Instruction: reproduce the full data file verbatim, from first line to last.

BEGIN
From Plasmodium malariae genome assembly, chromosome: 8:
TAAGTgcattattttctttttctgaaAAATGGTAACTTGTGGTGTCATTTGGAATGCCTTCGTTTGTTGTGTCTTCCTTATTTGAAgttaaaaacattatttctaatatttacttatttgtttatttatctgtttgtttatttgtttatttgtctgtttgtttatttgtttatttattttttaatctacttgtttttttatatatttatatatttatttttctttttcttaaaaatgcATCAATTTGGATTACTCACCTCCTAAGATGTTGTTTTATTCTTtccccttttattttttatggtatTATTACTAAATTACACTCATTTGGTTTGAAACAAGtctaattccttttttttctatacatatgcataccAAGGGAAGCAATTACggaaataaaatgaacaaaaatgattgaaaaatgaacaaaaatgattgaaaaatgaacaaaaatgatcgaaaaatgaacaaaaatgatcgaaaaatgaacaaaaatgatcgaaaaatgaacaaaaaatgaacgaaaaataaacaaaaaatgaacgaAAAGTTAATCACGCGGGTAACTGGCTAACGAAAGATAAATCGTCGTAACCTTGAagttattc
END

From Plasmodium malariae genome assembly, chromosome: 8:
TAAGTgcattattttctttttctgaaAAATGGTAACTTGTGGTGTCATTTGGAATGCCTTCGTTTGTTGTGTCTTCCTTATTTGAAgttaaaaacattatttctaatatttacttatttgtttatttatctgtttgtttatttgtttatttgtctgtttgtttatttgtttatttattttttaatctacttgtttttttatatatttatatatttatttttctttttcttaaaaatgcATCAATTTGGATTACTCACCTCCTAAGATGTTGTTTTATTCTTtccccttttattttttatggtatTATTACTAAATTACACTCATTTGGTTTGAAACAAGtctaattccttttttttctatacatatgcataccAAGGGAAGCAATTACggaaataaaatgaacaaaaatgattgaaaaatgaacaaaaatgattgaaaaatgaacaaaaatgatcgaaaaatgaacaaaaatgatcgaaaaatgaacaaaaatgatcgaaaaatgaacaaaaaatgaacgaaaaataaacaaaaaatgaacgaAAAGTTAATCACGCGGGTAACTGGCTAACGAAAGATAAATCGTCGTAACCTTGAagttattc